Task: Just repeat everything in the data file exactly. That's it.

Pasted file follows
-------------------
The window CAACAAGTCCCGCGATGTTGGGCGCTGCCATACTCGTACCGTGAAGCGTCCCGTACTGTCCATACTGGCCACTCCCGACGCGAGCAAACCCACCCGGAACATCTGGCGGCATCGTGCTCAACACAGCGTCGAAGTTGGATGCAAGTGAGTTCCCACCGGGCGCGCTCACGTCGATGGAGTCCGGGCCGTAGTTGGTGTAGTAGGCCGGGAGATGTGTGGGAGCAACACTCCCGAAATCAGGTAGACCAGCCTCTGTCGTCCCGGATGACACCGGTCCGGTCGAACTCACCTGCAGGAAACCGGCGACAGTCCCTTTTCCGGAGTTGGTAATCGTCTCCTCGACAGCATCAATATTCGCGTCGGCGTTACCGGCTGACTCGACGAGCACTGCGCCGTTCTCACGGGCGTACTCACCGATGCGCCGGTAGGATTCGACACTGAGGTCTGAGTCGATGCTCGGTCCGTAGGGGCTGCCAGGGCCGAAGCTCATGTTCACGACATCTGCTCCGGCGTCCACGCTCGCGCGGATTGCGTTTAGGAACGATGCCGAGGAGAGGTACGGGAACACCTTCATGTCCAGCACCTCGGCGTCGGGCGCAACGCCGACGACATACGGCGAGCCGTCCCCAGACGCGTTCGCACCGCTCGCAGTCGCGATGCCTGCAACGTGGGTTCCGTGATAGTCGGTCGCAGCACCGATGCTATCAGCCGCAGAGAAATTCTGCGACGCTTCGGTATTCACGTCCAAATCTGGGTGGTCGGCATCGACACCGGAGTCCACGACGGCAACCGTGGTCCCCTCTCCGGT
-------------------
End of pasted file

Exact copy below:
The window CAACAAGTCCCGCGATGTTGGGCGCTGCCATACTCGTACCGTGAAGCGTCCCGTACTGTCCATACTGGCCACTCCCGACGCGAGCAAACCCACCCGGAACATCTGGCGGCATCGTGCTCAACACAGCGTCGAAGTTGGATGCAAGTGAGTTCCCACCGGGCGCGCTCACGTCGATGGAGTCCGGGCCGTAGTTGGTGTAGTAGGCCGGGAGATGTGTGGGAGCAACACTCCCGAAATCAGGTAGACCAGCCTCTGTCGTCCCGGATGACACCGGTCCGGTCGAACTCACCTGCAGGAAACCGGCGACAGTCCCTTTTCCGGAGTTGGTAATCGTCTCCTCGACAGCATCAATATTCGCGTCGGCGTTACCGGCTGACTCGACGAGCACTGCGCCGTTCTCACGGGCGTACTCACCGATGCGCCGGTAGGATTCGACACTGAGGTCTGAGTCGATGCTCGGTCCGTAGGGGCTGCCAGGGCCGAAGCTCATGTTCACGACATCTGCTCCGGCGTCCACGCTCGCGCGGATTGCGTTTAGGAACGATGCCGAGGAGAGGTACGGGAACACCTTCATGTCCAGCACCTCGGCGTCGGGCGCAACGCCGACGACATACGGCGAGCCGTCCCCAGACGCGTTCGCACCGCTCGCAGTCGCGATGCCTGCAACGTGGGTTCCGTGATAGTCGGTCGCAGCACCGATGCTATCAGCCGCAGAGAAATTCTGCGACGCTTCGGTATTCACGTCCAAATCTGGGTGGTCGGCATCGACACCGGAGTCCACGACGGCAACCGTGGTCCCCTCTCCGGT